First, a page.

Filing 7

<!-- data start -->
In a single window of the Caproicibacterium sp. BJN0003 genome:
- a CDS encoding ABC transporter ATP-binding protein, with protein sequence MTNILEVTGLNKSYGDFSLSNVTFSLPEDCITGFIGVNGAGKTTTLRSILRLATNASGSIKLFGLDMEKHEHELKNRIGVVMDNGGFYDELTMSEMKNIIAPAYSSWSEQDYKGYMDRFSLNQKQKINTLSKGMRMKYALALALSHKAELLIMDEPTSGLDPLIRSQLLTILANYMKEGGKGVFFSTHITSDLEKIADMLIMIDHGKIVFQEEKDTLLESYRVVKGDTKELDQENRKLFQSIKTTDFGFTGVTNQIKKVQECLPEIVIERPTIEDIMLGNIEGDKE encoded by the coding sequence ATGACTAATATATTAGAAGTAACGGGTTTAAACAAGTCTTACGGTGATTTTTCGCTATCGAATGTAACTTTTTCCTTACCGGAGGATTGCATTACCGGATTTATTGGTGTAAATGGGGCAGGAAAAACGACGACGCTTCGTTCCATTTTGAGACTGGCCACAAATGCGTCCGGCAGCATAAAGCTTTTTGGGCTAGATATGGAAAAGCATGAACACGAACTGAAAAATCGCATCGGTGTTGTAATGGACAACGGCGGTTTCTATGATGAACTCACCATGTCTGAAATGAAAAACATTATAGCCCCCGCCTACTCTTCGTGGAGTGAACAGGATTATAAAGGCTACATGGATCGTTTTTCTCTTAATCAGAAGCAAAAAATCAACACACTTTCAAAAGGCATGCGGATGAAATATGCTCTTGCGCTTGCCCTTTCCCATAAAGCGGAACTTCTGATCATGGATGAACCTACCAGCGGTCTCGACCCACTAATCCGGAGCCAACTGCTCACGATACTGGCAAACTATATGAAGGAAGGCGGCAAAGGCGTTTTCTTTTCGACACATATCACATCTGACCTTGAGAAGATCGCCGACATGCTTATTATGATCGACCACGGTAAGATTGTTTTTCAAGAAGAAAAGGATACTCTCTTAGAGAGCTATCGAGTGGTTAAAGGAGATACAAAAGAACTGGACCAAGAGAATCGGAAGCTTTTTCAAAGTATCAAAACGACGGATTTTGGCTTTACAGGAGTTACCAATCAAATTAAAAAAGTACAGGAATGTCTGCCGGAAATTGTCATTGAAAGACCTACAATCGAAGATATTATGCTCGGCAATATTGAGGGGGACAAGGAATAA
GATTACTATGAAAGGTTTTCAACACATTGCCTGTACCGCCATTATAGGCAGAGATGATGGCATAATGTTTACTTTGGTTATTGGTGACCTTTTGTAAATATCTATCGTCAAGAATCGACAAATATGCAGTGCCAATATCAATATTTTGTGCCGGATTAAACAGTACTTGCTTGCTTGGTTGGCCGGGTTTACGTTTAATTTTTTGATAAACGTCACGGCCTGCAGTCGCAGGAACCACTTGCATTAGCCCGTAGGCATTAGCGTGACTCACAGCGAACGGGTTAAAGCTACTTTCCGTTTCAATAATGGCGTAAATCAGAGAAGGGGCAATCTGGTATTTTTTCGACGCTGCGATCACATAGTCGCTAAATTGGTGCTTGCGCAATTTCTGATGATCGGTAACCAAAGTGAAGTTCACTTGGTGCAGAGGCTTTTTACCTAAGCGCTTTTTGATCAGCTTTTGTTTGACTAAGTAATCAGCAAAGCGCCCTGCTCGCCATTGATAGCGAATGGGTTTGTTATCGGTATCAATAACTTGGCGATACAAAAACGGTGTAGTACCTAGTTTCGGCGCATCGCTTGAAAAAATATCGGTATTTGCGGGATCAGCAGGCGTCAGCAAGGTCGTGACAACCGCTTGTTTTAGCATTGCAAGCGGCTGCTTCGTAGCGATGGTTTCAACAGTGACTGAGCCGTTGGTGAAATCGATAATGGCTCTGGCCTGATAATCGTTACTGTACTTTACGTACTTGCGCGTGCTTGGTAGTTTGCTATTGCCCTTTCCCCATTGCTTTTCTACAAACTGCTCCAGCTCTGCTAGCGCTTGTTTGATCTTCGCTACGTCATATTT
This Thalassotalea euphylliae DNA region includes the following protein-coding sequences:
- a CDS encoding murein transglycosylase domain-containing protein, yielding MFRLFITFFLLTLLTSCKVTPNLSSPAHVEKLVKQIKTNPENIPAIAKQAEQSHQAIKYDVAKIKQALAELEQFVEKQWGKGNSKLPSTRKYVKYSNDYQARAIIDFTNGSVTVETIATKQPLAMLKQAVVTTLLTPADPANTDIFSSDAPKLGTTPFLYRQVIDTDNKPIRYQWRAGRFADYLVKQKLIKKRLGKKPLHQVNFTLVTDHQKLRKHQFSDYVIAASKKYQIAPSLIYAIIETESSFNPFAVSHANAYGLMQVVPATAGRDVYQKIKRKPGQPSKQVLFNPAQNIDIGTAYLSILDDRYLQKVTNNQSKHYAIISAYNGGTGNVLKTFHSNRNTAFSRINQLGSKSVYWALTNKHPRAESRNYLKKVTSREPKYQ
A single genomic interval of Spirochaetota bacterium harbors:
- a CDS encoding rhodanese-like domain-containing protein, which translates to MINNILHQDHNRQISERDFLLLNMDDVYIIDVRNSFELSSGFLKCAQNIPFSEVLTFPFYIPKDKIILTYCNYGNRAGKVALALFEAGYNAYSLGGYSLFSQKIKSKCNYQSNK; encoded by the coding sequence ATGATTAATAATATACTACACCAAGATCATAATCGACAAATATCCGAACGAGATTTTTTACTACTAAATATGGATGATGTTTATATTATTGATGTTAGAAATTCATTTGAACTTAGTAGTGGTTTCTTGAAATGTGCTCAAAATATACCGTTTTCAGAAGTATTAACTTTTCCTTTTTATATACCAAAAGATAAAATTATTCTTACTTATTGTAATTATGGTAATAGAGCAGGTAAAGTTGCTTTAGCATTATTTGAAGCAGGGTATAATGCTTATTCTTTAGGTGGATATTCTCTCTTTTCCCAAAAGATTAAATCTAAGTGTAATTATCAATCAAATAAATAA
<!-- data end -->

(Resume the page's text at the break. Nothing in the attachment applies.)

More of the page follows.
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IN THE UNITED STATES DISTRICT COURT FOR THE EASTERN DISTRICT OF PENNSYLVANIA FLORENCE SNYDER, r~~L~D Plaintiff, CIVIL ACTION DEC 1 8 :2012 ~!.:C~-I.If:L [.I<U.NZ, Clerk v. 8~ P. ~p. Clerk ·o. 12-5382 -·N BERTUCCI'S RESTAURANT CORP., Defendant. MEMORANDUM BUCKWALTER, S. J. December 18, 2012 Currently pending before the Court is the Motion of Defendant Bertucci's Restaurant Corporation to Transfer Venue to the District ofNew Jersey pursuant to 28 U.S.C. § 1404. For the following reasons, the Motion is denied. I. FACTUAL AND PROCEDURAL HISTORY According to the facts as set forth in the Complaint, this action was brought by Plaintiff after she suffered a fall at Defendant's restaurant in Marlton, NJ on August 4, 2012. (Compl. ~ 7-8.) Plaintiff claims that this fall was the result of Defendant's negligence and failure to maintain the premises in a safe manner. (Id. ~~ 8, 9.) As a result of the fall, Plaintiff suffered multiple injuries, including a "right hip fracture, right wrist fracture as well as other injuries to her head, neck, back, spine, torso, and extremities, their bones, cells, tissues, discs, muscles, cartilage, nerves and functions; together with shock, and injury to her nerves and nervous system[.]" (Id. ~ 14Y 1 The Court notes that there is a typographical error in the Complaint such that there are two paragraphs numbered "fifteen." This citation refers to the first of these, which is the fourteenth Plaintiff brought suit on September 20, 2012 seeking to recover for Defendant's negligence. Defendant filed an answer on November 9, 2012, then filed the instant Motion to Transfer on November 13, 2012. Plaintiff filed a response in opposition on November 11, 2012. The court will now consider the merits of Defendant's Motion to Transfer Venue. II. DISCUSSION Pursuant to 28 U.S.C. § 1404(a), a district court may transfer an action to any other district "where it might have been brought" if this transfer is "for the convenience of parties and witnesses" and "in the interest of justice." 28 U.S.C. § 1404(a); see also Connors v. UUU Prods., No. Civ.A.03-6420, 2004 WL 834726, at *6 (E.D. Pa. Mar. 5, 2004). The determination of whether to transfer venue pursuant to§ 1404(a) is governed by federal law. See Jumara v. State Farm Ins. Co., 55 F.3d 873, 877-878 (3d Cir. 1995) (federal law applies because questions of venue are procedural, rather than substantive). Analysis of a request for a § 1404(a) transfer has two components. First, both the original venue and the requested venue must be proper. Id. at 879. Venue, in a case based on federal question jurisdiction, is proper only in "( 1) a jurisdiction where any of defendant resides if all defendants reside in the same State, (2) a judicial district in which a substantial part of the events or issues giving rise to the claim occurred ... , or (3) a judicial district in which any defendant may be found, if there is no district in which the action may otherwise be brought." 28 U.S.C. § 1391(b). Second, because the purpose of allowing§ 1404(a) transfers is '"to prevent the waste of time, energy and money and to protect litigants, witnesses and the public against unnecessary paragraph. 2 inconvenience and expense,"' Pro Spice. Inc. v. Omni Trade Gr,p .. Inc., 173 F. Supp. 2d 336, 339 (E.D. Pa. 2001) (quoting VanDusen v. Barrack, 376 U.S. 612,616 (1964)), the Court is required to undertake a balancing test in deciding whether the "interests of justice [would] be better served by a transfer to a different forum." Jumara, 55 F.3d at 879. The Third Circuit has outlined a non-exhaustive list of pertinent public and private interest factors to be weighed in this balancing test. The private interests include: (1) the plaintiffs forum preference as manifested in the original choice; (2) the defendant's preference; (3) whether the claim arose elsewhere; (4) the convenience of the parties as indicated by their relative physical and financial condition; (5) the convenience of the witnesses; and (6) the location of books and records. Id. at 879. The public interests include: (1) the enforceability of the judgment; (2) practical considerations that could make the trial easy, expeditious, or inexpensive; (3) the relative administrative difficulty in the two fora resulting from court congestion; (4) the local interest in deciding controversies at home; (5) the public policies ofthe fora; and (6) the familiarity ofthe trial judge with the applicable state law in diversity cases. Id. at 879-80. The burden falls on the moving defendant to show the desirability of transferring venue and to present evidence upon which the court may rely in justifying transfer. Fellner ex rel. Estate of Fellner v. Phila. Toboggan Coasters. Inc., No. Civ.A.05-1052, 2005 WL 2660351, at *4 (E.D. Pa. Oct. 18, 2005). 2 Notably, analyses of transfers under§ 1404(a) are "flexible and must be made on the unique facts of each case."3 Job 2 "Appropriate supporting evidence includes documents, affidavits, or statements concerning the availability of material witnesses, relative ease of access to evidence, and business or personal hardships that might result for the moving parties." Fellner, 2005 WL 2660351, at *4. 3 The Third Circuit has noted that its extensive enumeration of factors to be balanced makes "a written opinion setting forth the reasons for transfer ... highly desirable." Jumara, 55 F.3d at 880 (internal quotations omitted). 3 Haines Home for the Aged v. Young, 936 F. Supp. 223,227 (D.N.J. 1996) (internal quotations omitted). In the case at bar, neither party disputes that the case "might have been brought" in Defendant's requested venue of the District ofNew Jersey. The Complaint at issue clearly acknowledges that Plaintiff is a resident of Cherry Hill, New Jersey. (Compl. ~ 1.) The incident in question occurred in the District ofNew Jersey. Accordingly, the Court turns to the second part of the inquiry: whether the convenience of the parties and witnesses, as well as the interests of justice, would be served by transferring this case to the District of New Jersey. Considering the private and public interests enumerated by the Third Circuit Court of Appeals, the Court finds that transfer is not warranted in this case. A. Private Interests 1. Plaintiff's Choice of Venue The analysis commences with an examination of Plaintiffs choice of venue, as manifested by where the suit was originally brought. As a general rule, a plaintiffs choice of venue is of paramount consideration and "should not be disturbed lightly." In re Amkor Tech., Inc. v. Sec. Litig., No. Civ.A.06-298, 2006 WL 3857488, at *3 (E.D. Pa. Dec. 28, 2006) (quoting Weber v. Basic Comfort, Inc., 155 F. Supp. 2d 283, 285 (E.D. Pa. 2001)). "Moreover, where ... the plaintiff files suit in its home forum, that choice is entitled to considerable deference." Am. Argo Corp. v. U.S. Fid. & Guar. Co., 590 F. Supp. 1002, 1004 (E.D. Pa. 1984). Nonetheless, there are circumstances wherein a plaintiffs choice of forum is not entitled to significant deference. For example, "a plaintiffs choice [of forum] receives less weight where none of the operative facts occurred in the selected forum." Fid. Leasing, Inc. v. Metavec Corp., 4 No. Civ.A.98-6035, 1999 WL 269933, at *2 (E.D. Pa. Apr. 29, 1999); see also Rowles v. Hammermill Paper Co., Inc., 689 F. Supp. 494,496 (E.D. Pa. 1988) ("plaintiffs choice of forum merits less deference when none of the conduct complained of occurred in plaintiffs selected forum.") (citations omitted). Moreover, where plaintiff files suit outside his or her own forum, plaintiffs choice of forum is entitled to less deference. Copley v. Wyeth, Inc., No. Civ.A.09722, 2009 WL 2160640, at *3 (July 17, 2009). As noted above, the Plaintiff in this case is domiciled in the District of New Jersey but decided to bring suit in the Eastern District of Pennsylvania. The incident in question occurred in New Jersey. Thus, while Plaintiffs choice of forum is still granted weight in the decision, it is somewhat lessened because she is not requesting a home forum or one in which any operative facts ofthe case occurred. 2. Defendants' Preference The second factor-defendant's forum choice-is "entitled to considerably less weight than Plaintiffs, as the purpose of a venue transfer is not to shift inconvenience from one party to another." EVCO Tech. and Dev. Co. v. Precision Shooting Equip., Inc .. 379 F. Supp. 2d 728, 730 (E.D. Pa. 2003) (citations omitted). Nevertheless, Defendant's preference is for the case to be transferred to New Jersey. 3. Whether the Claim Arose Elsewhere Typically the most appropriate venue is governed by the third factor- where a majority of events giving rise to the claim arose. In re Amkor Tech., Inc. Sees. Litig., No. Civ.A.06-298, 2006 WL 3857488, at *5 (E.D. Pa. Dec. 28, 2006). "When the chosen forum has little connection with the operative facts of the lawsuit, such that retaining the action conflicts with the 5 interests in efficiency and convenience, other private interests are afforded less weight." Cancer Genetics. Inc. v. Kreatech Biotech. B.V., No. Civ.A.07-273, 2007 WL 4365328, at *5 (E.D. Pa. Dec. 11, 2007). Because the alleged fall-the only operative event in this case-took place in New Jersey, this factor weighs in favor of transfer. 4. Convenience of the Parties The parties are unlikely to be inconvenienced by having the case remain in the Eastern District of Pennsylvania. Bertucci's is a national corporation which is headquartered in North Borough, Massachusetts. Neither venue would be particularly inconvenient for it and its witnesses. Plaintiff is a resident of Cherry Hill, New Jersey. However, because the federal courthouse in the Eastern District (located at 601 Market Street in Philadelphia) is only 3.6 miles from the federal courthouse in Camden, NJ (located at 401 Market Street in Camden)\ any inconvenience in having the case remain is negligible. 5. Convenience of Witnesses The next private factor the Court includes in the balancing test is the convenience of material witnesses. This "is a particularly significant factor in a court's decision whether to transfer." Idasetima v. Wabash Metal Prods., Inc., No. Civ.A.Ol-197, 2001 WL 1526270, at *2 (E.D. Pa. Nov. 29, 2001) (citing Lindley v. Caterpillar, Inc., 93 F. Supp. 2d 615, 617 (E.D. Pa. 2000)). There are many different types of witnesses, however, and each one carries a different weight. "[F]act witnesses who possess first-hand knowledge of the events giving rise to the 4 The Court may take judicial notice of geography. Boyce Motor Lines, Inc. v. United States, 342 U.S. 337, 344 (1952). The distance listed here is the driving distance as calculated using Google Maps (, last accessed Dec. 17, 2012). 6 lawsuit, have traditionally weighed quite heavily in the 'balance of convenience' analysis." Affymetrix. Inc. v. Synteni. Inc., 28 F. Supp. 2d 192,203 (D. Del. 1998). Party witnesses or witnesses who are employed by a party, on the other hand, have little impact on the "balance of convenience" analysis since each party is obligated to procure the attendance of its own employees for trial. ld. Likewise, expert witnesses or witnesses who are retained by a party to testify carry little weight because they "are usually selected because of their reputation and special knowledge without regard to their residences and are presumably well compensated for their attendance, labor and inconvenience, if any." See Webster-Chicago Corp. v. MinneapolisHoneywell Regulator Co., 99 F. Supp. 503, 505 (D. Del. 1951); see also Howell v. Shaw Indus. Nos. Civ.A.93-2068, 93-2638, 1993 WL 387901, at *5 (E.D. Pa. Oct. 1, 1993) ("[T]he convenience of expert witnesses is generally given little weight in a motion to transfer venue."). Because the incident in question happened in such close proximity to the Eastern District of Pennsylvania, nearly all ofthe foreseeable witnesses will be local. As such, there is no indication that any witnesses will be beyond the subpoena power of the Court. See Fed. R. Civ. P. 45(b)(2). As such, this favor does not weigh in favor oftransfer. 6. Location of Books and Records The parties have not identified any books or records that are relevant fn this case. In any event, as discussed above, the distance between the Eastern District of Pennsylvania and the District of New Jersey is insignificant and, thus, this factor does not favor one side or the other. B. Public Interests 1. Enforceability of Judement The parties do not dispute that a judgment entered against Defendants in either forum 7 would be enforceable. Therefore, the Court also assigns no weight to this factor. 2. Practical Considerations that Could Make the Trial Easy, Expeditious or Inexpensive The parties have not highlighted and the Court is not aware of any practical considerations that would affect the trial one way or another. 3. The Relative Administrative Difficulty in the Two Fora ResultinK from Court ConKestion We note that, for all practical purposes, the calendar of this Court is not so full as to deny the parties prompt and thorough consideration of their case. 4. The Local Interest in DecidinK Controversies at Home The Court's next consideration-which of the two potential districts maintains a greater interest in the action-bears significantly on our decision. "The burden of jury duty should not be placed on citizens with a remote connection to the lawsuit." Nat'l Prop. Investors VIII v. Shell Oil Co., 917 F. Supp. 324, 330 (D.N.J. 1995). Typically, when a substantial amount of the alleged culpable conduct occurred in the chosen forum, that court favors retaining jurisdiction as a matter oflocal interest. Cancer Genetics, 2007 WL 4365328, at *6; see also In re E. Dist. Repetitive Stress Injury Litig., 850 F. Supp. 188, 195 (E.D.N.Y. 1994) ("When an action involves injuries sustained in a particular locale, the public interest supports adjudication of the controversy in that locale where it may be a matter of local attention, rather than in a remote location where it will be learned of only by report."). Although the incident in question occurred in New Jersey, there is no indication that this controversy is particularly local in nature. In seeking to transfer, Defendant highlights that local state maintenance ordinances and building codes may serve as either a basis for the claims 8 against it or as a defense. Defendant argues that such building codes and ordinances are local and affect the citizens of New Jersey. While such codes and ordinances may affect the issues in this case, they do not create a sufficiently local issue as to weigh heavily in favor of transfer. As such, this factor does not weigh significantly in the Court's decision. 5. The Public Policies of the Fora The parties have produced no evidence to suggest that the public policies of either New Jersey or Pennsylvania weigh one way or another with regards to the issue of transfer. Accordingly, we grant the factor no weight. 6. The Familiarity of the Trial Judee with the Applicable State Law in Diversity Cases Because the events of this action occurred in New Jersey, the applicable law is New Jersey common law on negligence. Federal judges are frequently called upon to apply the laws of other states, and basic tort law is not so complicated as to advocate heavily in favor of transfer. See 15 Wright, Miller, & Copper, Federal Practice and Procedure § 3854, at 266-267 (2d ed. 1986) (familiarity with state law not given great weight, particularly when the applicable state law appears clear). As such, this factor does not weigh heavily in favor of transfer. III. CONCLUSION Based on the factors discussed above, the Court finds there is insufficient reason to upset Plaintiffs choice of having the case in the Eastern District of Pennsylvania. Though the incident in question occurred in the District of New Jersey, there is nothing particularly compelling about the facts or potential witnesses involved which suggest that litigating the case in the Eastern District of Pennsylvania would an undue burden to the timely resolution of the case. As such, 9 noting the high deference given to Plaintiff in her choice of forum, the Court denies Defendant's Motion to transfer. An appropriate order follows. 10